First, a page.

Post Office, Building 5
Classified Federal Heritage Building
Bar U Ranch National Historic Site of Canada, Alberta
© Parks Canada Agency / Agence Parcs Canada, J.P. Jérôme, 1993.
Longview, Bar U Ranch National Historic Site of Canada, Alberta
Treasury Board Policy on Management of Real Property
1886 to 1886
Post Office, Building 5
FHBRO Report Reference:
Description of Historic Place
The Post Office located at the Bar U Ranch complex is a rectangular, one-and-a-half storey log structure with a medium- pitched gable roof. The wall construction consists of squared logs with dovetail corner notching. The roof is of milled frame construction and is covered with milled cedar shingles, while its gable ends are sheathed in shiplap siding. A brick chimney pierces the north side of the roof. The courses of logwork, siding and shingles provide a strong horizontal emphasis. Within the interior, the main floor is separated into three rooms, with a staircase leading to an unfinished attic space accessed through a trap door.
The building is dark red with white trim, a colour scheme that dates from the 1950's.
The designation is confined to the footprint of the building.
The Post Office is a Classified Federal Heritage Building because of its historical associations and its architectural and environmental values.
The Bar U Ranch complex is one of the best examples of the development of the ranching industry in Alberta and its importance in the development of Canada. The Post Office and its introduction at the ranch complex is strongly associated with this development as it implied a larger degree of permanence and stability at the Ranch. The Post Office's public function distinguished it from others at the headquarters site and made it a destination for Bar U employees and neighbouring residents and is a key component within the community center. It is also associated with George Lane, a prominent Alberta cattleman, who was hired at Bar U in 1884 to serve as the ranch foreman and who ran the ranch between 1902 and 1925.
The Post Office is a very good example of a sophisticated and well-executed squared-log construction and functional design using high quality construction materials and craftsmanship. The placement and sizes of windows and doors are function-driven and provide a strong, large asymmetrical pattern. The informal character of the foundation reflects the temporary character and informal approach of much of the repair work done at the Ranch.
The Post Office is part of a cohesive complex of buildings arranged to great functional effect and reinforces the present visual character of the Bar U Ranch. It maintains a physical and functional relationship to the Foreman's House, the Implement Shed and its position near the lane. It is a key component within the community center and a well known public building for those at the ranch. It is also a component of the collection of pre-1927 buildings, which contribute to the landmark value of the complex as one of the region's most important early ranch sites.
Edward Mills, Historic Bar U Ranch Headquarters, Longview, Alberta, Federal Heritage Buildings Review Office Building Report 92-017.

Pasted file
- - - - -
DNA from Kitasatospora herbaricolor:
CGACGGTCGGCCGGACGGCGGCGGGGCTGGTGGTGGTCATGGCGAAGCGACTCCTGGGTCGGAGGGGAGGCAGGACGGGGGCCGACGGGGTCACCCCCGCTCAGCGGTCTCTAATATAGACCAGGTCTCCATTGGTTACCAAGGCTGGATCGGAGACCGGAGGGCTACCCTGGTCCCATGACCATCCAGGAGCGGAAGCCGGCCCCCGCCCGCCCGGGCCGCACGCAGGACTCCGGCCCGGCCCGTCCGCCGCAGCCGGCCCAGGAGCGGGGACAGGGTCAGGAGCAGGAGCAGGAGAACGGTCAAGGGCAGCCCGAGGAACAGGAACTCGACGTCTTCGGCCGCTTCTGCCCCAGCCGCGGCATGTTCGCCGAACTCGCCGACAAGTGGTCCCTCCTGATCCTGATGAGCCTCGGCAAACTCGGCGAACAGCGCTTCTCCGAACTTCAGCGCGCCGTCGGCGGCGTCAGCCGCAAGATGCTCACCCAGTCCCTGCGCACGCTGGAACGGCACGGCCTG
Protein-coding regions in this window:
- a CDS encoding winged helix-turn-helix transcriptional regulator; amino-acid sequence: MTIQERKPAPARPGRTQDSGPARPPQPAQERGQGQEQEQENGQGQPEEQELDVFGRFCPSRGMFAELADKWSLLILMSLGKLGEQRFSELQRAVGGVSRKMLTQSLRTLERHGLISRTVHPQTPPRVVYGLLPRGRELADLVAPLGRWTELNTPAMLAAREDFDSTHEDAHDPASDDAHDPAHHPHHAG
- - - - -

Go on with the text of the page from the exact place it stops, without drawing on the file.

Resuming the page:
Post Office (Building 5), Bar U Ranch, Longview, Alberta. Heritage Character Statement 92-017.
The following character defining elements of the Post Office should be respected:
Its very good sophisticated and well-executed squared-log construction, functional design using high quality construction materials and craftsmanship as manifested in:
Its construction of squared log with dovetail corner notching. Its medium-pitched gable roof of milled frame construction with milled shingles. Its gable ends with shiplap siding. Its brick chimney. Its informal foundation arrangement. The strong, largely asymmetrical pattern of windows and doors. Its early sash, doors, trim and hardware. Clues to the buildings evolution within the interior.
The manner in which the Post Office, as part of a cohesive complex of buildings, reinforces the visual character of the Bar U Ranch.
Heritage Character Statement
The heritage character statement was developed by FHBRO to explain the reasons for the designation of a federal heritage building and what it is about the building that makes it significant (the heritage character). It is a key reference document for anyone involved in planning interventions to federal heritage buildings and is used by FHBRO in their review of interventions.
The Post Office at the Bar U Ranch is believed to have been built around 1886, at the time of George Lane's tenure as the first foreman of the Bar U, possibly to serve the double function of post office and police station. It was identified as a residence and office on plans of the ranch dated 1930, by which time the building had been moved from its location close to the creek embankment southward to its current position, probably in response to threats of flooding or erosion of the creekbank. The Post Office's designer is unknown. It is a component of the Bar U Ranch National Historic Site. Parks Canada is the custodian. See FHBRO Building Report 92-17.
Reasons for Designation
The Post Office, as a component of the Bar U Ranch complex, was designated "Classified" because of the historical associations of this building and the ranch as a whole, because of its functional design and its contribution to the overall aesthetic qualities of the complex, and because of the exceptional qualities of the site and setting.